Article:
How reading skills transfer across languages

Many Spanish-speaking parents hesitate to teach their children to read in their home language because they worry that this will make it more difficult for their children to learn to read in English. Nothing could be farther from the truth! In fact, the more children know about reading in their first language, the easier it will be for them to learn to read in English.

Thinking first about pre-readers, we know from years of research that there are certain foundational literacy skills that children need in order to be ready to learn to read. These skills include both print-related skills, such as knowing letter names and letter sounds, and sound-related skills, which come under the broad heading of phonological awareness. Early phonological awareness skills include, for example, being able to recognize words that rhyme or words that begin with the same sound. About twenty years ago, researchers began studying the relationship between these early foundational skills, developed in Spanish, and later reading achievement in English, and the results are clear. Strong print and phonological awareness skills in Spanish have consistently been found to be associated with successful later reading achievement, not only in Spanish, but also in English!

Parents can help prepare their children for learning to read in both languages by using Spanish to teach their children rhymes and songs, play word games, and share storybooks. Playing with words and rhymes develops phonological awareness, which prepares children for learning to “sound out” words when they begin to read. Interactive storybook read-alouds in Spanish expose children to the rich vocabulary of texts, vocabulary that they might not encounter in day-to-day spoken language. Read-alouds also help children develop early reading comprehension skills as they talk with parents about the events and concepts in the stories they are sharing. If parents call children’s attention to the print in the stories they are reading, they can also help children learn letter names, letter sounds, and print concepts, such as being able to point to the title of the book or knowing that text is read from top to bottom and from left to right. All of these skills prepare children for learning to read, both in Spanish and in English!

Once children actually begin reading, they can use what they know in one language to support their learning in the other. For example, a child who already knows how to read in Spanish already knows the concept of sounding out words to decode text. S/he has a distinct advantage over a child who is just learning that letters represent sounds, and sounds go together to make up words. In addition, a child who is a reader in Spanish already knows quite a few letter sounds in English because 12 of the letters (b, c, f, k, l, m, n, p, s, t, w, and y) make exactly the same sounds in the two languages! In addition, between 30% and 40% of all English words have Spanish cognates, or words that look similar and have the same meaning in the two languages. Parents can support their children’s English reading by helping them make connections like this between what they know in Spanish and what they are learning in English. They can also help by pointing out trouble spots, such as sounds that children will encounter in English that do not occur in Spanish (for example, sh).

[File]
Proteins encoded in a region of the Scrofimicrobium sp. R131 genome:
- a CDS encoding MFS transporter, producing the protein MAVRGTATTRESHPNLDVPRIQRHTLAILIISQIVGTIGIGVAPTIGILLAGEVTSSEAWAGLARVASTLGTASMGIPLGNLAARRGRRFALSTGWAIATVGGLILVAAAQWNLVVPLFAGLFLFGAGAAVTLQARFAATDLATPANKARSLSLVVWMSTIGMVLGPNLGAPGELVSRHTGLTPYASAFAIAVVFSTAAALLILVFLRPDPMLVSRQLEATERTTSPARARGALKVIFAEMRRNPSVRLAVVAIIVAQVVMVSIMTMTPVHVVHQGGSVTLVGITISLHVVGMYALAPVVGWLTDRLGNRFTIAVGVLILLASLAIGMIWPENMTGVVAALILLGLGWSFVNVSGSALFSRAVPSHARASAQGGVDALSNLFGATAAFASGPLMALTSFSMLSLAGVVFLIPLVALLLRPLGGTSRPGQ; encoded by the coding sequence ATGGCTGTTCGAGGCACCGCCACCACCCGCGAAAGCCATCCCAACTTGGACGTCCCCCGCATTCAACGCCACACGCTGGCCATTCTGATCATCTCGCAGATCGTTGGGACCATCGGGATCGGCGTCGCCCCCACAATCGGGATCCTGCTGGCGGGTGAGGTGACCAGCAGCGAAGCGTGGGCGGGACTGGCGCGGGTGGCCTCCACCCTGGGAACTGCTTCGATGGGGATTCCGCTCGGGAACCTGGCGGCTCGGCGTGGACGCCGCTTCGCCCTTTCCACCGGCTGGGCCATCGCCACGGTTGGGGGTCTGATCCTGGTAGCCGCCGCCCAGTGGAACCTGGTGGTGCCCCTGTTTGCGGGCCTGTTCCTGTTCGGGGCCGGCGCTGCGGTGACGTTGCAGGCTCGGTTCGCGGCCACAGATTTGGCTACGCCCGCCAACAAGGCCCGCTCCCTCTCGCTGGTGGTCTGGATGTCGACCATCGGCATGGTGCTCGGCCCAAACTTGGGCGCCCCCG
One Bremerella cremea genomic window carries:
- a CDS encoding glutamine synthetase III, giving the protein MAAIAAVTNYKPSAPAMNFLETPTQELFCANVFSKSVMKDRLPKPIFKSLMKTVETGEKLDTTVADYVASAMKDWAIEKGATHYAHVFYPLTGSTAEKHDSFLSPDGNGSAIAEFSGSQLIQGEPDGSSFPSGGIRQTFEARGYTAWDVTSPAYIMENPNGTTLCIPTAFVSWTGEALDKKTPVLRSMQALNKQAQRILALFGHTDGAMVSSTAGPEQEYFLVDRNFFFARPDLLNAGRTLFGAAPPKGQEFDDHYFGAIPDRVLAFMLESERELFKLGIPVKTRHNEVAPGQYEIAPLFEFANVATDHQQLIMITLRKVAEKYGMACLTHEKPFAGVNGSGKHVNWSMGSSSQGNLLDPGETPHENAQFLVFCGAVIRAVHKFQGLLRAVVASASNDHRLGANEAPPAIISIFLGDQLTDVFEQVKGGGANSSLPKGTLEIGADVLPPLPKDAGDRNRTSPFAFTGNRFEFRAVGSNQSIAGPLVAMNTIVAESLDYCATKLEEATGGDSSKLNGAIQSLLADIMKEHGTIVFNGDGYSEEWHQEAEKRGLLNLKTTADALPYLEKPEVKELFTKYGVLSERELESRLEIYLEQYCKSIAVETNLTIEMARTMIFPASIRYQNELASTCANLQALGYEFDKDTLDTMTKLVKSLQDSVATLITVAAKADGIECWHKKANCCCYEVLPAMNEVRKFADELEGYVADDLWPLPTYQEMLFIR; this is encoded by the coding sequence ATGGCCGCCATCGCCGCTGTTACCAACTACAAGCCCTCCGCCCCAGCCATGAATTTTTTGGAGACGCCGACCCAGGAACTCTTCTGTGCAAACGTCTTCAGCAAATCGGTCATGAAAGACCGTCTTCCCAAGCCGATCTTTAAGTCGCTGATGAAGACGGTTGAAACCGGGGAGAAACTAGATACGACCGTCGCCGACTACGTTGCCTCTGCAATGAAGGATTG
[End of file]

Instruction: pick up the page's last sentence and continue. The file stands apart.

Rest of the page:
Anyone who has ever taken a foreign language class, either in school or as an adult, has had the experience of applying established reading skills to a new language. Clearly, a child who begins studying French or German for the first time in eighth grade does not have to learn to read all over again. S/he simply has to learn how to apply what s/he already knows about reading to the unique rules of a new language. That is the same experience that children who can read in Spanish have when they begin learning to read in English. If they are beginning readers in both languages, they may not have as strong a reading foundation to call upon as the eighth grader in our example; however, having developed even elementary skills in Spanish reading will give them a boost as they learn to read in English. Not only has this fact been supported by research, it has also been borne out in classrooms across the U.S. For as Stephen Krashen stated so succinctly, “once you can read, you can read; reading ability transfers across languages.”

Karen L. FordKaren L. Ford , Ph.D., is a Research Scientist in the Curry School of Education at the University of Virginia, where her work focuses on second-language literacy development and literacy development in Spanish. Her research interests include early predictors of reading achievement among English language learners, readability in Spanish text, and the relationship between language development and literacy development in a second language. Currently, Dr. Ford is co-investigator on a large-scale grant, funded by the U.S. Department of Education’s Institute of Education Sciences, to develop valid and reliable early literacy assessments in Spanish. She is also research consultant to Colorín Colorado, a Spanish-English website for parents and teachers of Spanish-speaking English language learners.


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